2. You took the words out of my head. I too have trouble answering honestly when asked how I am feeling. I have started journaling each day to note how I am feeling. I am hooping that this helps if I need it too at appointments and to just monitor overall progress or decline. I agree with Deb, quality over quantity.

  3. Agreed! The moment when you're asked 1 - 10 does nothing to convey how your life is impacted by the pain. I agree that the daily notes are MUCH more useful. Well said.

  4. How our disease affects us - pain, functionality, ability to relate to others - is the question. Most docs ask about pain, a percentage of those ask about functionality, but few ask how our disease is affecting our relations with our family and friends.

  5. I too struggle to communicate my pain, even to people who genuinely want to hear the answer to "how are you feeling?" But as soon as I start to describe it, I realize I must sound melodramatic to someone who has never experienced this kind of pain, whether they are friends, family, or my doctor. (Wolves munching on my hands, really?) So I use the same sort of general replies that you mention.

  6. I guess I missed this one...Great job Cassandra! You expressed this conundrum so well. Congratulations on being recognized and included in the 5th Blog Carnival of Keep sharing; your insights speak for so many of us.

    You hinted at not wanting to cause others discomfort at knowing how you're truly feeling and being affected by your RA. There is indeed a fine line between sharing too much or too little. Only a very few key people in my life know the day-to-day details. For the rest, I just say either I'm doing okay or I'm having a hard day and leave it at that.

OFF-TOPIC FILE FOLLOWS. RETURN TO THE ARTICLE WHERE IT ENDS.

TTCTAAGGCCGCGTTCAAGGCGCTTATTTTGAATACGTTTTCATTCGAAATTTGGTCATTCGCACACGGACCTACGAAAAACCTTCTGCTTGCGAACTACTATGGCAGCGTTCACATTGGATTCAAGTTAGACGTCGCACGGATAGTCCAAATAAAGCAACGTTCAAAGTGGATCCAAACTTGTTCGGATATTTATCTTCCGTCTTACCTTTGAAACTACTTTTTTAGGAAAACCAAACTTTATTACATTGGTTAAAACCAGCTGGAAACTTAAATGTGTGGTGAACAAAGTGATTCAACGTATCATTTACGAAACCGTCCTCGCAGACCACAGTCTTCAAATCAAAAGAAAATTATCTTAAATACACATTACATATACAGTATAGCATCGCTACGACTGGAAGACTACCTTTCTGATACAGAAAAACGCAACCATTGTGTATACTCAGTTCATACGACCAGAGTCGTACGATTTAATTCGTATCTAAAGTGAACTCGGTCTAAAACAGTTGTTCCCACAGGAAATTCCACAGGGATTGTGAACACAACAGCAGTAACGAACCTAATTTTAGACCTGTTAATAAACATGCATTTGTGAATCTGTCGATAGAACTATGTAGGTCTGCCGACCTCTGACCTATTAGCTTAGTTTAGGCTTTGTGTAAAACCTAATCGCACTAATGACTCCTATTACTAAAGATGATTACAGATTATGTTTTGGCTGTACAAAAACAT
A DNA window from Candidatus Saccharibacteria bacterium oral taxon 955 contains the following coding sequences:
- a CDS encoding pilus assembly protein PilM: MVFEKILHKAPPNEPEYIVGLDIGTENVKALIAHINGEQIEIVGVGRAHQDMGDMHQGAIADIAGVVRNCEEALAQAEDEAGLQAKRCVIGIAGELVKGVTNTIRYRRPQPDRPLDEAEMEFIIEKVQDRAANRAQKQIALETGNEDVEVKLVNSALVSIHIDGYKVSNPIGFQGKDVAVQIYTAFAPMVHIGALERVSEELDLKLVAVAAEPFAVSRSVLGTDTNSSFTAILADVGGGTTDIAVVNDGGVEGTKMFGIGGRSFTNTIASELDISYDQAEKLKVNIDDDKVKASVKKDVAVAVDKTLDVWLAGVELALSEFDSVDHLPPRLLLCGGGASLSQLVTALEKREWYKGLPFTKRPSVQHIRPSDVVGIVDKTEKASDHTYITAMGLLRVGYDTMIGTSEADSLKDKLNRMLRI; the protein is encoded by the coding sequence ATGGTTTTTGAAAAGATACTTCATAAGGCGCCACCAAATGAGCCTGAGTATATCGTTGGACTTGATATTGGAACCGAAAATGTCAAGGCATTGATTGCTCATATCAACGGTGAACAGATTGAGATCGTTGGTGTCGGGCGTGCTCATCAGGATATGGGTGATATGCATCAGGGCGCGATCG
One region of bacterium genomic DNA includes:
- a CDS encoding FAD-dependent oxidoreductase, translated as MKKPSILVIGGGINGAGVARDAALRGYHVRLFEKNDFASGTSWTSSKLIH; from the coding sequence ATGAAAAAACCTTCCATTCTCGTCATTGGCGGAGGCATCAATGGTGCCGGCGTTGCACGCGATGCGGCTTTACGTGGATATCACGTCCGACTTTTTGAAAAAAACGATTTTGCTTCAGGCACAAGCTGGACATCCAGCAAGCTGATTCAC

I agree that using pain scales in the doctor's office is pretty pointless with chronic pain issues. I understand they need to have some frame of reference, but ideally it would be more along the lines of a daily journal rather than a periodic appointment 1-10 pain scale question.

  7. Mary Shade MSN RN11 September, 2013 08:32

    As a nurse who has cared for people experiencing a wide variety of pain related illnesses, injuries, etc. I find it interesting how people view pain and deal with it. I have entered a patient's room who has reported a pain level of 10 (the worst pain imaginable) and requesting pain medication, to find them sitting up in bed, eating, watching tv, laughing and joking around with family members. How do I respond to this? It's a challenge at best and I wonder if they have been educated on the appropriate use of the pain scale, or if my perception is off base. I have gone into a patient's room who reports a pain scale of a two or three and is writhing in pain, refusing pain medication!!
    I have gotten to the point where I assess behaviors such as ease of movement, sleeping patterns, appetite, etc to determine the patient's need for pharmaceutical pain management. I have also taken it upon myself to study various CAM (complimentary & alternative medicine) techniques to help people (and myself) manage their pain. There is also something else to consider- the level of comfort a person experiences. We all experience pain on some level during our lives- some mild pain, some excruciating. Comfort is an interesting concept because a person can experience a sense comfort (based on environment, support, perceptions) while still being in pain. From studies I have read, our perception of pain can be greatly reduced if we are able to attain a level of comfort.
    I have taken care of laboring women for over 23 years and have witnessed what happens when they are provided the support (from family members, doulas, nurses,etc), and a calming environment. I also witness their perception of pain based on how prepared they are for labor and their self confidence. It is remarkable what happens when all of these things are put in place.